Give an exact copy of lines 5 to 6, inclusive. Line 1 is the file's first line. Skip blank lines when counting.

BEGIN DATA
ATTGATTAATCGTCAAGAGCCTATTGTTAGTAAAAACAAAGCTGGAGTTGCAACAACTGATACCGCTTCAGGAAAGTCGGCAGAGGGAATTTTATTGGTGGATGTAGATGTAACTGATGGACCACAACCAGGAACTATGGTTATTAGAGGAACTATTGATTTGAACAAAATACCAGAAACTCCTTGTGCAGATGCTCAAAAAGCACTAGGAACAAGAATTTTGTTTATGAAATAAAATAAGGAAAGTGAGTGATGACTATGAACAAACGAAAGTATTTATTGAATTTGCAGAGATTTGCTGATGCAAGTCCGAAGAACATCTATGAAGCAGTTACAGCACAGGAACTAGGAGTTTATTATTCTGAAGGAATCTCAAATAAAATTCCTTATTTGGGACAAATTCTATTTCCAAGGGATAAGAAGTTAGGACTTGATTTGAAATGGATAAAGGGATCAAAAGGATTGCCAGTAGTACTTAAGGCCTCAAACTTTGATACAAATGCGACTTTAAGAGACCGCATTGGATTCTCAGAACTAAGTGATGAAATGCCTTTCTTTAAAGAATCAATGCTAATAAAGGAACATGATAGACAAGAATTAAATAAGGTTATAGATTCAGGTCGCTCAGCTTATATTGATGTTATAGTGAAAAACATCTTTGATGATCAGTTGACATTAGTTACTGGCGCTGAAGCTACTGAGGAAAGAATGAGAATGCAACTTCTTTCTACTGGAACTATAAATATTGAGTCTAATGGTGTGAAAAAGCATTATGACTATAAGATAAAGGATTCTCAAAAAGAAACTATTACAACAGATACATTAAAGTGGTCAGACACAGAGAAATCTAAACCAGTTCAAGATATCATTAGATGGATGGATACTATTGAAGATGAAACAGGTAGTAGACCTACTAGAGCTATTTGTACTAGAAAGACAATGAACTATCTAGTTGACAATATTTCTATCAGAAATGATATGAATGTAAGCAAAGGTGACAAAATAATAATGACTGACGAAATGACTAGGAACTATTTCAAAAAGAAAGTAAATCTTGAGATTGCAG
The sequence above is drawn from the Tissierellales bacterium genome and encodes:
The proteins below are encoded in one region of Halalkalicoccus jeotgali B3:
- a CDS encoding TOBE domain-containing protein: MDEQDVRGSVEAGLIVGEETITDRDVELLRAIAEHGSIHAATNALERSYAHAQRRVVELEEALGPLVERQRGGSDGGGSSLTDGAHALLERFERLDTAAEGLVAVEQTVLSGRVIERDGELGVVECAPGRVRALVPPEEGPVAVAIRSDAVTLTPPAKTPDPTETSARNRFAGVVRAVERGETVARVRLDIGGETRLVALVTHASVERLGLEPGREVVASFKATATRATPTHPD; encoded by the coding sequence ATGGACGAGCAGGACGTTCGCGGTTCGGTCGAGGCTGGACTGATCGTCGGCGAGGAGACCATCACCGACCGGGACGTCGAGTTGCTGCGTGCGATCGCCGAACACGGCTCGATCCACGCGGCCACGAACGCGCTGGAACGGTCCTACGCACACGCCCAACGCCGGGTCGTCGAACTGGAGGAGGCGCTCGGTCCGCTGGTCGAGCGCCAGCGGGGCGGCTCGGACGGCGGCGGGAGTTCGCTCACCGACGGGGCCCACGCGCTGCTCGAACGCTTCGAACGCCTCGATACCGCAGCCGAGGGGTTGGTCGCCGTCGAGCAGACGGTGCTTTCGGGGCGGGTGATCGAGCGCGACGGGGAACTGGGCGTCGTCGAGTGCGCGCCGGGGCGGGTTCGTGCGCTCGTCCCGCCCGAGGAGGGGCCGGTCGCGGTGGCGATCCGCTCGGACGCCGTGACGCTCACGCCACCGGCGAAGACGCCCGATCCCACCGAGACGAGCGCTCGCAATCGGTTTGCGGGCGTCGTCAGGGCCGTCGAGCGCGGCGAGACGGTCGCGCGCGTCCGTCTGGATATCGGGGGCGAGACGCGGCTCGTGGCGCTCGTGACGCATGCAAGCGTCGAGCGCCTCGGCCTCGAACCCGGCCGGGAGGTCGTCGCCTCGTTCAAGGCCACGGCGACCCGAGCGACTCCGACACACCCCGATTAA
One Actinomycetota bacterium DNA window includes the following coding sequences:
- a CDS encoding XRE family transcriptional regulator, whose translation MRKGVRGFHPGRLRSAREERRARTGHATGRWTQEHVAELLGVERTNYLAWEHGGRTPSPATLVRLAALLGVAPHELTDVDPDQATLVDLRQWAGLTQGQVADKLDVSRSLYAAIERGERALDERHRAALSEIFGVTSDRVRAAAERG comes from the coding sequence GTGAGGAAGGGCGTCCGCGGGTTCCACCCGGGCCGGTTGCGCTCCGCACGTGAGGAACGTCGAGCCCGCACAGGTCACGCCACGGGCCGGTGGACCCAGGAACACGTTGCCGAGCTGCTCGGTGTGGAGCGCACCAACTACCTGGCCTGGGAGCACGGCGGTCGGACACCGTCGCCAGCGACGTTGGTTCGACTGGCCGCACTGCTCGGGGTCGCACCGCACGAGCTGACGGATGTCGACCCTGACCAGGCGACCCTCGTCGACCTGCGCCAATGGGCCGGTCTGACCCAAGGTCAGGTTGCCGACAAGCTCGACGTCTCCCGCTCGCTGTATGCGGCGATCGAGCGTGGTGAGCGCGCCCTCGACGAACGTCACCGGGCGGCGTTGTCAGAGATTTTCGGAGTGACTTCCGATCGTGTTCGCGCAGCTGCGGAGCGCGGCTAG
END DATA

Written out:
One Actinomycetota bacterium DNA window includes the following coding sequences:
- a CDS encoding XRE family transcriptional regulator, whose translation MRKGVRGFHPGRLRSAREERRARTGHATGRWTQEHVAELLGVERTNYLAWEHGGRTPSPATLVRLAALLGVAPHELTDVDPDQATLVDLRQWAGLTQGQVADKLDVSRSLYAAIERGERALDERHRAALSEIFGVTSDRVRAAAERG comes from the coding sequence GTGAGGAAGGGCGTCCGCGGGTTCCACCCGGGCCGGTTGCGCTCCGCACGTGAGGAACGTCGAGCCCGCACAGGTCACGCCACGGGCCGGTGGACCCAGGAACACGTTGCCGAGCTGCTCGGTGTGGAGCGCACCAACTACCTGGCCTGGGAGCACGGCGGTCGGACACCGTCGCCAGCGACGTTGGTTCGACTGGCCGCACTGCTCGGGGTCGCACCGCACGAGCTGACGGATGTCGACCCTGACCAGGCGACCCTCGTCGACCTGCGCCAATGGGCCGGTCTGACCCAAGGTCAGGTTGCCGACAAGCTCGACGTCTCCCGCTCGCTGTATGCGGCGATCGAGCGTGGTGAGCGCGCCCTCGACGAACGTCACCGGGCGGCGTTGTCAGAGATTTTCGGAGTGACTTCCGATCGTGTTCGCGCAGCTGCGGAGCGCGGCTAG